5. It you play Bass Guitar the FREQUENCY SHIFT control will move the range of the FUNK MACHINE into a lower frequency range that will easily accommodate the open "E" string on a Bass Guitar. A little experimenting with the FREQUENCY SHIFT and the FILTER RANGE control will yield great results.

6. NOTE FOR BASS GUITAR: The FUNK MACHINE can be used as a sub-harmonic bass filter which will cleanly lower the bass response by two full octaves. To accomplish this simply turn the FILTER RANGE control off and use the FREQUENCY SHIFT control only.

7. Unplug the unit when not in use to increase battery life.

A helpful hint for the FUNK MACHINE as well as your other effects is to use a Y cord from your guitar into the second channel of your AMP. By splitting the signal you don't loose any of the natural response from your AMP while using effects.

Demo of the V1 Funk Machine without the Frequency Shift conrol, but should still give you a good idea of what to expect.

Saturday, 7 July 2012

Subdecay Liquid Sunshine V2

Another one for Miro because I know how much he loves JFETs! :o)

Brian Marshall of Subdecay is one of those builders who adds a lot to the DIY community.  He openly discusses the technology behind his products and has even corrected errors that have been made in schematics.  The Liquid Sunshine is out of production, but being one of the few builders now who does seem to be producing innovative products rather than rehashing the same old thing with different caps and claiming 1000 hours R&D, his other stuff is highly recommended if you're wondering what your next purchase should be.

Info from Brian about his original:

Our award winning Class A Overdrive, The Liquid Sunshine was introduced in 2004 and has been a mainstay of our stompbox lineup ever since. The Liquid Sunshine bucks the current popular trends of overdrive pedals. It is neither fully “transparent” nor “uncompressed.” It is not modeled after a specific family of amplifiers. The Liquid Sunshine adds to your tone without overwhelming it.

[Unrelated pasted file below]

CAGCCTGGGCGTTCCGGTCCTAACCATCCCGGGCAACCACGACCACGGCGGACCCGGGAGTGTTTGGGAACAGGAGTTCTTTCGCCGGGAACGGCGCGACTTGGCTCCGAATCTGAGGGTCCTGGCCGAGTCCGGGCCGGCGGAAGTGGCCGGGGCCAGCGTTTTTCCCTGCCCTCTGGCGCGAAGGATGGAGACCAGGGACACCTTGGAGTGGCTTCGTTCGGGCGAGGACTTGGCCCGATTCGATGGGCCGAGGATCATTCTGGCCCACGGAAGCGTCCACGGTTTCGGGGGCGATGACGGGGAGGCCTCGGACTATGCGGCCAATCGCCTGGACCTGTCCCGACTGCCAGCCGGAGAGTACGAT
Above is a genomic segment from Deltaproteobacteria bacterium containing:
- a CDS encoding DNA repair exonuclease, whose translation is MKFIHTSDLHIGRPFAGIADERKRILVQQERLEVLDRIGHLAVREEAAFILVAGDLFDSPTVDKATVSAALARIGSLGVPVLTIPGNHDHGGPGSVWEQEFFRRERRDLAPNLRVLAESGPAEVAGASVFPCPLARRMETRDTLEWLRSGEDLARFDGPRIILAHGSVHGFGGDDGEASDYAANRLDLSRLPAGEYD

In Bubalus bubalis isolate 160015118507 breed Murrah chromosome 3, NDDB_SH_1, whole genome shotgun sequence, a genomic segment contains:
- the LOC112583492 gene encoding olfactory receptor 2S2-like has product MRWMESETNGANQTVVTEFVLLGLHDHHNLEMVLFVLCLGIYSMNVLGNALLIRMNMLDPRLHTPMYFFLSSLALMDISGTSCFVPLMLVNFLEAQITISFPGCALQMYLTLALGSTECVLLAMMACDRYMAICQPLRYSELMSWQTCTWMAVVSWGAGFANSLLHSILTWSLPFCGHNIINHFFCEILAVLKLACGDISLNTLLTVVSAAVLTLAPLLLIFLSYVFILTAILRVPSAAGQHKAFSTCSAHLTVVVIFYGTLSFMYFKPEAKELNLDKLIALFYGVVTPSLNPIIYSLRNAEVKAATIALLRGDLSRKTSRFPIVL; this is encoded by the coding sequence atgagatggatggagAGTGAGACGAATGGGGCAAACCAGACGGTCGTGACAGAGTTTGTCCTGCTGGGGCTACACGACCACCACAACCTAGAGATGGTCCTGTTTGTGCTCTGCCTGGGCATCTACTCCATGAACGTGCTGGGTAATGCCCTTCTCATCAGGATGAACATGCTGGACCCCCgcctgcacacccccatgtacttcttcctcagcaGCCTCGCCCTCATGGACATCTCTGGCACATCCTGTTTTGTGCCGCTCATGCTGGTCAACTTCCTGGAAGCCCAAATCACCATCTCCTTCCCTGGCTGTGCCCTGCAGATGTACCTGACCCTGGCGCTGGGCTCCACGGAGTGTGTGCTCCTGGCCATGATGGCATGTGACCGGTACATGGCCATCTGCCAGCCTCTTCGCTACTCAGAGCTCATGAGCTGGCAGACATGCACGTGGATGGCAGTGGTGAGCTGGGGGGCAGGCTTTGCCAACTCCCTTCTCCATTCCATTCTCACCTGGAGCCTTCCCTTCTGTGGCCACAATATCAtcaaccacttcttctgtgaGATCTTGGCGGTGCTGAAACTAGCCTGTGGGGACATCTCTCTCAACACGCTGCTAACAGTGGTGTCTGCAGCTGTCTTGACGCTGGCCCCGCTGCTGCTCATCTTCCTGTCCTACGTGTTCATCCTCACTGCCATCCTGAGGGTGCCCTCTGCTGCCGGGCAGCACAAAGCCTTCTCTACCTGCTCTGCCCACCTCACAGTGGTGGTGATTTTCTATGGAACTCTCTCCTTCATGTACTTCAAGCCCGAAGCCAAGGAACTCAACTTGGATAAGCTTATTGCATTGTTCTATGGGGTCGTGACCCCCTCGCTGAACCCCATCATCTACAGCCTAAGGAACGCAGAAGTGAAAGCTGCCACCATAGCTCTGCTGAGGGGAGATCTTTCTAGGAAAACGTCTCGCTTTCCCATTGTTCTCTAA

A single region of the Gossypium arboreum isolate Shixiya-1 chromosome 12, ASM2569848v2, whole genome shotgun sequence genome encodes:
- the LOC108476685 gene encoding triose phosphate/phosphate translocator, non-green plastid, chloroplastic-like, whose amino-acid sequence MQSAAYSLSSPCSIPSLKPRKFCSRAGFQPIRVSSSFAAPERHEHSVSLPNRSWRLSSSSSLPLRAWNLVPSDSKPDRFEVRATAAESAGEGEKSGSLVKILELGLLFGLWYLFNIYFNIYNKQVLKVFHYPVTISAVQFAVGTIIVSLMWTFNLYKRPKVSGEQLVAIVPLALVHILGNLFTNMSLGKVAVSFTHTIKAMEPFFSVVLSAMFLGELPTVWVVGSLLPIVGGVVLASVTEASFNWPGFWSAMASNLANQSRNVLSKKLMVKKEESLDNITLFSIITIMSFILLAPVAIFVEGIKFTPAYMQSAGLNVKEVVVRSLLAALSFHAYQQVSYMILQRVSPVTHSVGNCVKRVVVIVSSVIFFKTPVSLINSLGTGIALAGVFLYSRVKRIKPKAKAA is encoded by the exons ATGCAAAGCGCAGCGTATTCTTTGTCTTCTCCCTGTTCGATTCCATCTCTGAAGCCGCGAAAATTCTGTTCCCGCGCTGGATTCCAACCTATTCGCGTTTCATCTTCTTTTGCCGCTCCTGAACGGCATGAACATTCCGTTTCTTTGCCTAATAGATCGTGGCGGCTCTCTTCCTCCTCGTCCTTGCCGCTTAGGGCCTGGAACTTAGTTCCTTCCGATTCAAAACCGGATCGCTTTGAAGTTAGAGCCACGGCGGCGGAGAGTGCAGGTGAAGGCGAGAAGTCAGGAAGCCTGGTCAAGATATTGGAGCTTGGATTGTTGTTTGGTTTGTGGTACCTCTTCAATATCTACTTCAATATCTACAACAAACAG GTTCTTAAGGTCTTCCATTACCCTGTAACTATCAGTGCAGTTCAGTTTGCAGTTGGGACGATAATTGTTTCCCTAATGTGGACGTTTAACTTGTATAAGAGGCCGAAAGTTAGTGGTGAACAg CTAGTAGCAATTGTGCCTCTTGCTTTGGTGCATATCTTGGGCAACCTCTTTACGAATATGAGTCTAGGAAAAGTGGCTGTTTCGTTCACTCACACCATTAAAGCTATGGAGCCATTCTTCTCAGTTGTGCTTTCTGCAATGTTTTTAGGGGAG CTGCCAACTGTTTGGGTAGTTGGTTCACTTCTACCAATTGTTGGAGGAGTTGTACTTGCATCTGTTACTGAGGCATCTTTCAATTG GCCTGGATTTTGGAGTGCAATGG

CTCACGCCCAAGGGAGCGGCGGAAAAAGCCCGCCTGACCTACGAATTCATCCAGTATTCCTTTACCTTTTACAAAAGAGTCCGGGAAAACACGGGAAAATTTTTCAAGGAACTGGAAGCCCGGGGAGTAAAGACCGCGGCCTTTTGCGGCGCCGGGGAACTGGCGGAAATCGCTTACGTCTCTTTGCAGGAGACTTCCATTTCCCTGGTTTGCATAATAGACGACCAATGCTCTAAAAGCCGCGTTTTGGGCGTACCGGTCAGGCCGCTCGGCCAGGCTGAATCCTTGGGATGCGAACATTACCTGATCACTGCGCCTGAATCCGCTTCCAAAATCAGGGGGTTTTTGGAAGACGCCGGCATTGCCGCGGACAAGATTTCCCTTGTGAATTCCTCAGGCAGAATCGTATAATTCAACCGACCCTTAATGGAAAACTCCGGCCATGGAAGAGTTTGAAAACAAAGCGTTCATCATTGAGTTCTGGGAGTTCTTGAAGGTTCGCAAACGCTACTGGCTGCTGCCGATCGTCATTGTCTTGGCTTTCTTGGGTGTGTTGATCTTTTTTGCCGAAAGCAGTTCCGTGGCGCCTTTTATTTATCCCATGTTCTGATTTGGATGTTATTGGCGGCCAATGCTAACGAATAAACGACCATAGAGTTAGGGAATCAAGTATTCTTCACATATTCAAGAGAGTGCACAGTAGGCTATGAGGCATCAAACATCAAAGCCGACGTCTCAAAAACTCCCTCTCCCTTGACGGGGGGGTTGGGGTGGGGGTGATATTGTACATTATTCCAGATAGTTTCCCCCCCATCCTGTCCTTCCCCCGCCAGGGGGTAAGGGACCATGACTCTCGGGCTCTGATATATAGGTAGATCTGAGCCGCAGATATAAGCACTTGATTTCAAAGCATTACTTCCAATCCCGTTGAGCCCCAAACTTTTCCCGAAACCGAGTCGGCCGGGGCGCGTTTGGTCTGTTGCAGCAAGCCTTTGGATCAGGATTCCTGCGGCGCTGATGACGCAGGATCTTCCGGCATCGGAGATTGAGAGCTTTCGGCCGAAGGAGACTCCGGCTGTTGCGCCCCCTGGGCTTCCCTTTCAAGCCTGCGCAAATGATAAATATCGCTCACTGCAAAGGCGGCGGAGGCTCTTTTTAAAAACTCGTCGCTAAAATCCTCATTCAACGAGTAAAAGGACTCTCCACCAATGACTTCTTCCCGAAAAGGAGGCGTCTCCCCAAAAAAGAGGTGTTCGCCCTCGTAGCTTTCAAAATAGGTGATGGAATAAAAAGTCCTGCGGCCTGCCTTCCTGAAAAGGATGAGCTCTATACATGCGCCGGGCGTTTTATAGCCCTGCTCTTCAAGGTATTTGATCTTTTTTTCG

Low gain settings render tube power amp like compression. Add a bit more drive to gracefully ride the line between almost clean and a hint of breakup. Turn both drive controls near max for some classy sustaining rock overdrive. The all jFET design does not produce any “sharp edges” or hard clipping.

Where’s the tone control?

This pedal has two drive knobs. The top drive knob pushes the full range, while the bottom drive knob pushes the midrange and treble. Most overdrive’s tone controls have a very narrow band of useful settings. Because of the interactivity of the two drive knobs, and the jFET design we found The Liquid Sunshine did not need a dedicated tone control.

Is The Liquid Sunshine for me?

Equally well suited as an overdrive for a clean amplifier, or pushing cranked amp over the edge. This is especially important if you need an overdrive that works at many volumes. It won’t feel out of place on stage, at rehearsal or simply practicing at home.

The Liquid Sunshine absolutely loves being stacked. It’s great for pushing other drive pedals, but unlike many other low gain overdrives it excels when pushed by other dirt boxes too.

It’s also great for warming up your tone. Many modern amplifiers are biased cold. This may result in tubes lasting longer, which is especially important if the amp maker supplies the cheapest tubes available. It might even make an amp a little bit louder. Unfortunately this doesn’t always make for great tone. The Liquid Sunshine is a perfect match for amplifiers that leave you wanting more.

Many users of The Liquid Sunshine have used words like “tweedy” or “voxy” to describe its overdrive tone. This overdrive is not an “amp in a can” device. Often these designs will create a facsimile of amp tones, but often deliver unexpected depending on what amplifier is used. The design philosophy of this overdrive is to “play nice” with your tone. The Liquid Sunshine enhances what you already have.  It won’t make your amplifier sound like something it’s not.

Guild Brian May Box

This is a bit of an unusual one because I'm not even sure what it is.  It's based on a schematic done by Analogguru and is obviously a Cornish buffer in front of a booster, so what I am assuming is that the Guild Brian May is the treble booster, and the whole circuit amounts to the modifications done by Pete Cornish when putting the effect in one of his boards for Brian.

Some or all of that may be wrong as it is just my assumption, so please correct me if anyone knows more, but the thought of a Cornish buffer into a Brian May treble booster seemed too good an opportunity to miss so I thought I'd have to do the layout! :o)

The input socket should be taken directly to the board input and so only a SPDT stomp is needed for the switching because the buffer remains in circuit during bypass (the stomp is the "Sw#" connections shown in the layout).  You will of course need a DPDT stomp if you want to include an LED.  For those wanting true bypass instead of the Cornish buffer .... shame on you! :o)